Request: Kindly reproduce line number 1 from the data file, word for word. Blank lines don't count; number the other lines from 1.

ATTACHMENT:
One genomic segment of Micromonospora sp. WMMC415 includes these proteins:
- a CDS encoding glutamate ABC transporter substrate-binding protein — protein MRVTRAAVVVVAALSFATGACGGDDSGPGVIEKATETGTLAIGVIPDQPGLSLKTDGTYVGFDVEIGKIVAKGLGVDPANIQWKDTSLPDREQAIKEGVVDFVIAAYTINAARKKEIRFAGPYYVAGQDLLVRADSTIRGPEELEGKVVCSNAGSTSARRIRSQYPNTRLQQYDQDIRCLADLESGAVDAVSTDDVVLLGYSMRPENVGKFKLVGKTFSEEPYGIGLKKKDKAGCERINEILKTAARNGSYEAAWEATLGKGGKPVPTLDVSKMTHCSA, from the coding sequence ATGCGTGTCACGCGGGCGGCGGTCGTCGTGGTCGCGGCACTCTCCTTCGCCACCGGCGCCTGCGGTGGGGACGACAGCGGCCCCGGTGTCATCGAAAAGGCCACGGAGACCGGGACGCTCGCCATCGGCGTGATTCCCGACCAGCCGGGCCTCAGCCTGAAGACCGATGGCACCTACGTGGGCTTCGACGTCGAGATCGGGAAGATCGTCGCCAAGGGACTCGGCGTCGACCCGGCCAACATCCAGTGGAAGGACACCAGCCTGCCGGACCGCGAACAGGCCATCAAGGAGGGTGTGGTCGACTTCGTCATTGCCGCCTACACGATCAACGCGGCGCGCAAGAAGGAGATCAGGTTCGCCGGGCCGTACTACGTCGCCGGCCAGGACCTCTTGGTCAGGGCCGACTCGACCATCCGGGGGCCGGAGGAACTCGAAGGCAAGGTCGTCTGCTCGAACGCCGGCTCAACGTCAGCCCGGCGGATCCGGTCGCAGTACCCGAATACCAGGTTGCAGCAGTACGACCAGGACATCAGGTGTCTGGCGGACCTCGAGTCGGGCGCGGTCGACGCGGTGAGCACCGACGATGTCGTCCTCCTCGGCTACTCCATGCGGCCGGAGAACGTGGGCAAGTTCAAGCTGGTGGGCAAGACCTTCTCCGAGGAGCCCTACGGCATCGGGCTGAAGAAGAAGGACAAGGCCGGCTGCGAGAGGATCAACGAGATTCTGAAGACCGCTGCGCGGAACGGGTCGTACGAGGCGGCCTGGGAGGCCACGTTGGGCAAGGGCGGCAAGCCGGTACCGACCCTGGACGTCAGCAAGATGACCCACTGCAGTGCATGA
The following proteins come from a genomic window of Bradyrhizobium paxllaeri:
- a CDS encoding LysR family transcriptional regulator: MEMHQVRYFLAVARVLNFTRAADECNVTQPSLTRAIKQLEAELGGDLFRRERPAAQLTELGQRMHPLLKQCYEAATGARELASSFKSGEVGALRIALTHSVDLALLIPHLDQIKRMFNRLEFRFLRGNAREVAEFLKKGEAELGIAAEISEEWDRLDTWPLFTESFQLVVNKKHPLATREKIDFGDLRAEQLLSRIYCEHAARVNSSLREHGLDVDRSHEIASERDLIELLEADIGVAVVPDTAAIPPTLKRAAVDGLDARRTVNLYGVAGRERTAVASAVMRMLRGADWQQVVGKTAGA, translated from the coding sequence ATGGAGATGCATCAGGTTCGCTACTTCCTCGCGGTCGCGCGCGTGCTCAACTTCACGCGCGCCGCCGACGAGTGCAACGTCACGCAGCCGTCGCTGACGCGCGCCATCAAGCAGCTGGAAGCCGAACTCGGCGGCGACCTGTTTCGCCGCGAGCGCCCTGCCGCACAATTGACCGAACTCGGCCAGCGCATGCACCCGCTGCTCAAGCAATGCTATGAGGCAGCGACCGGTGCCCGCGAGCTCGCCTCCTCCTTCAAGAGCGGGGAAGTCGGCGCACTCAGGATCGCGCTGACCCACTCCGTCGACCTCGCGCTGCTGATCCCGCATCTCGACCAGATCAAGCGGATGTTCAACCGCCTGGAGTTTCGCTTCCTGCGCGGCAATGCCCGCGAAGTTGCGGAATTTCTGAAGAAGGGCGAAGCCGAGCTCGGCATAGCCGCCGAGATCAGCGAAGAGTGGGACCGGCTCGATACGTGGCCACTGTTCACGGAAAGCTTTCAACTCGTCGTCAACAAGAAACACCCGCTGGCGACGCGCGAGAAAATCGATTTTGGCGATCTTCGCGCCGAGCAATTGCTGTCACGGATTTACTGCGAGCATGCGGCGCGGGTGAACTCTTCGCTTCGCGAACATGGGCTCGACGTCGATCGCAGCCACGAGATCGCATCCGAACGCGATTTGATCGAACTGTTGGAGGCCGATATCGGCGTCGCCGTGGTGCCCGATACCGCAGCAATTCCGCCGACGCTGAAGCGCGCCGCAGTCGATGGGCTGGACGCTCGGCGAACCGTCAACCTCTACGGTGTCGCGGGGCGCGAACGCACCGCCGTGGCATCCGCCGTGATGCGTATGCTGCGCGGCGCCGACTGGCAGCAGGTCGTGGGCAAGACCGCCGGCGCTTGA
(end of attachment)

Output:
One genomic segment of Micromonospora sp. WMMC415 includes these proteins: